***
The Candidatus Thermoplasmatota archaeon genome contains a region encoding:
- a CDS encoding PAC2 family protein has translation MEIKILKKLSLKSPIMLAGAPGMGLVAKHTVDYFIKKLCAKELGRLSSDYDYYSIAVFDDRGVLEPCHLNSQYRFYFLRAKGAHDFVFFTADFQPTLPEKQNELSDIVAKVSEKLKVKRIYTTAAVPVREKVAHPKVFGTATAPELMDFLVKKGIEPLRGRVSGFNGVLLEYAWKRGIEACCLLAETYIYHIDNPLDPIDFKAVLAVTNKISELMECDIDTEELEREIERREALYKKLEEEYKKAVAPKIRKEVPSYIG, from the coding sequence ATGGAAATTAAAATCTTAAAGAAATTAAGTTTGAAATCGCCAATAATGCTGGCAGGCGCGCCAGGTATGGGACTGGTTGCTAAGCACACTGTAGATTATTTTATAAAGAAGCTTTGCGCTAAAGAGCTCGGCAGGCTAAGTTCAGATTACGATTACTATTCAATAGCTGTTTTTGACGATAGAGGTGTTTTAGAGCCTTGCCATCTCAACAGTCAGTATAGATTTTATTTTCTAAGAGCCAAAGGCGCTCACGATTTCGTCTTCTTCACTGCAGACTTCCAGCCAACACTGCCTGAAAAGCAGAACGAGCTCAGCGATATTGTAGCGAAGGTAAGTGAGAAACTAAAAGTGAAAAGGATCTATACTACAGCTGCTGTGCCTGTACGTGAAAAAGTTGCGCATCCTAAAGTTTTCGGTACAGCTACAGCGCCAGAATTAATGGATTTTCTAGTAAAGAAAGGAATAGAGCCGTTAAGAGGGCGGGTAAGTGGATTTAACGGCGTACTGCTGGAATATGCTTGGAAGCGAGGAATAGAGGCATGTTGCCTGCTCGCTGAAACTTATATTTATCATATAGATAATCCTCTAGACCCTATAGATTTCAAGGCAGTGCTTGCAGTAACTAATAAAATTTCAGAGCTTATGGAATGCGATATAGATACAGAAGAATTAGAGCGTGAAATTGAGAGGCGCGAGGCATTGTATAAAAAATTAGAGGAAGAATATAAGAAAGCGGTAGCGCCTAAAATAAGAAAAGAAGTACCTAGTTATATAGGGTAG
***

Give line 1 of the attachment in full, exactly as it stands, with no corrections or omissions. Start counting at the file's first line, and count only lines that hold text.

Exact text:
The Candidatus Thermoplasmatota archaeon genome contains a region encoding: